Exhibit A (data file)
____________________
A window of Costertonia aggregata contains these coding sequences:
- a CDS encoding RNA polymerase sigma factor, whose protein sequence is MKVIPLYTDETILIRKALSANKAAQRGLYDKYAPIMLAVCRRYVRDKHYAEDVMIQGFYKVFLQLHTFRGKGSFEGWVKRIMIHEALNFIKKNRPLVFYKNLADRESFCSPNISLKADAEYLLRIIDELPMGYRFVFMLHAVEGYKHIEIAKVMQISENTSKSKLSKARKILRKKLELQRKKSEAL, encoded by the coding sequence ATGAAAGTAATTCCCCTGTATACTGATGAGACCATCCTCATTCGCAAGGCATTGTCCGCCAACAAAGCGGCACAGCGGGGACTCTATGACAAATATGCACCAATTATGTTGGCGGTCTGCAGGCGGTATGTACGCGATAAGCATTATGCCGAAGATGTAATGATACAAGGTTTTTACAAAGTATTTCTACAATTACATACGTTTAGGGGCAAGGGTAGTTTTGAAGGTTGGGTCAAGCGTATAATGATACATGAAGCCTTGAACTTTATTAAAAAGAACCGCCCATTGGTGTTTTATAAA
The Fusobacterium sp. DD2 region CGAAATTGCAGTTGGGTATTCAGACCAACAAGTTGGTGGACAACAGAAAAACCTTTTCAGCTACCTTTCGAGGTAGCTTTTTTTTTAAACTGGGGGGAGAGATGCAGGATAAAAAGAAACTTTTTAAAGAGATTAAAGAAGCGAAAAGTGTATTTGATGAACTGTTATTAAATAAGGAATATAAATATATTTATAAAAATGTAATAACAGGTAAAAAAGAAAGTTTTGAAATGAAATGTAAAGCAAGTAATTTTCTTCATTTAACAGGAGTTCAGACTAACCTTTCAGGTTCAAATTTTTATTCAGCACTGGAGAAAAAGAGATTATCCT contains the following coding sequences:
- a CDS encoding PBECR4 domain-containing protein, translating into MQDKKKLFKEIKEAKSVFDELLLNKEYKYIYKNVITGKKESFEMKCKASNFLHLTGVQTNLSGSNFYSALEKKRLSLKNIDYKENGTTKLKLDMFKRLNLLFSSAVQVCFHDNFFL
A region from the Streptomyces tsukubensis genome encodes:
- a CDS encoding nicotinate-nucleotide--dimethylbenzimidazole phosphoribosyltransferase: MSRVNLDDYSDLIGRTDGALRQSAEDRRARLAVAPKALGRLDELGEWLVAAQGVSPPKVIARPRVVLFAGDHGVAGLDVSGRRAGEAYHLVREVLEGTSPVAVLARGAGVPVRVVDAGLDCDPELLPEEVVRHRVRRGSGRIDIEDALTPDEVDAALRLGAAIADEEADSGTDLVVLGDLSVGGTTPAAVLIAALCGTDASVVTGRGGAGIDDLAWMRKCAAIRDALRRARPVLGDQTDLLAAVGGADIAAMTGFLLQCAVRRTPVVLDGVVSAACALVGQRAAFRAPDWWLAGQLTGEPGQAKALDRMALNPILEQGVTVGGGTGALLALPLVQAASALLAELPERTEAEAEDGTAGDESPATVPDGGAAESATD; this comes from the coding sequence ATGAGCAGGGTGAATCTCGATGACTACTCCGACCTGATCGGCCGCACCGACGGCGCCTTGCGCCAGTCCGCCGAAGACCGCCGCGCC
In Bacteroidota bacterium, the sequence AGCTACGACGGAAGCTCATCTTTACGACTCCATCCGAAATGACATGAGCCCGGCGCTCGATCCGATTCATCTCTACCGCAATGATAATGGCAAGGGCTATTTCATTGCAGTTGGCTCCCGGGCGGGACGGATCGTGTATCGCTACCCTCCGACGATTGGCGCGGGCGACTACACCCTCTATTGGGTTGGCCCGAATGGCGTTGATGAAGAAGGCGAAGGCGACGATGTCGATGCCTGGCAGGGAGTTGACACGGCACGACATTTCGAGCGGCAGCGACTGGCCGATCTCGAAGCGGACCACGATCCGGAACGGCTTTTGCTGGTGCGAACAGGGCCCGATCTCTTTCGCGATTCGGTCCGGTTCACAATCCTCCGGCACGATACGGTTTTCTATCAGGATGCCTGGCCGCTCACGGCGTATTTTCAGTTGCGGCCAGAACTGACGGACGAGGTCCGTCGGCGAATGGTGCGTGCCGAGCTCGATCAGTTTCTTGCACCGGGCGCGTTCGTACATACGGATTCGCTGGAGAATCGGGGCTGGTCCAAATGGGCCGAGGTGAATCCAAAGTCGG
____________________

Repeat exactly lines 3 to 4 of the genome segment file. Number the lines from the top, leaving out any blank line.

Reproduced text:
The Fusobacterium sp. DD2 region CGAAATTGCAGTTGGGTATTCAGACCAACAAGTTGGTGGACAACAGAAAAACCTTTTCAGCTACCTTTCGAGGTAGCTTTTTTTTTAAACTGGGGGGAGAGATGCAGGATAAAAAGAAACTTTTTAAAGAGATTAAAGAAGCGAAAAGTGTATTTGATGAACTGTTATTAAATAAGGAATATAAATATATTTATAAAAATGTAATAACAGGTAAAAAAGAAAGTTTTGAAATGAAATGTAAAGCAAGTAATTTTCTTCATTTAACAGGAGTTCAGACTAACCTTTCAGGTTCAAATTTTTATTCAGCACTGGAGAAAAAGAGATTATCCT contains the following coding sequences:
- a CDS encoding PBECR4 domain-containing protein, translating into MQDKKKLFKEIKEAKSVFDELLLNKEYKYIYKNVITGKKESFEMKCKASNFLHLTGVQTNLSGSNFYSALEKKRLSLKNIDYKENGTTKLKLDMFKRLNLLFSSAVQVCFHDNFFL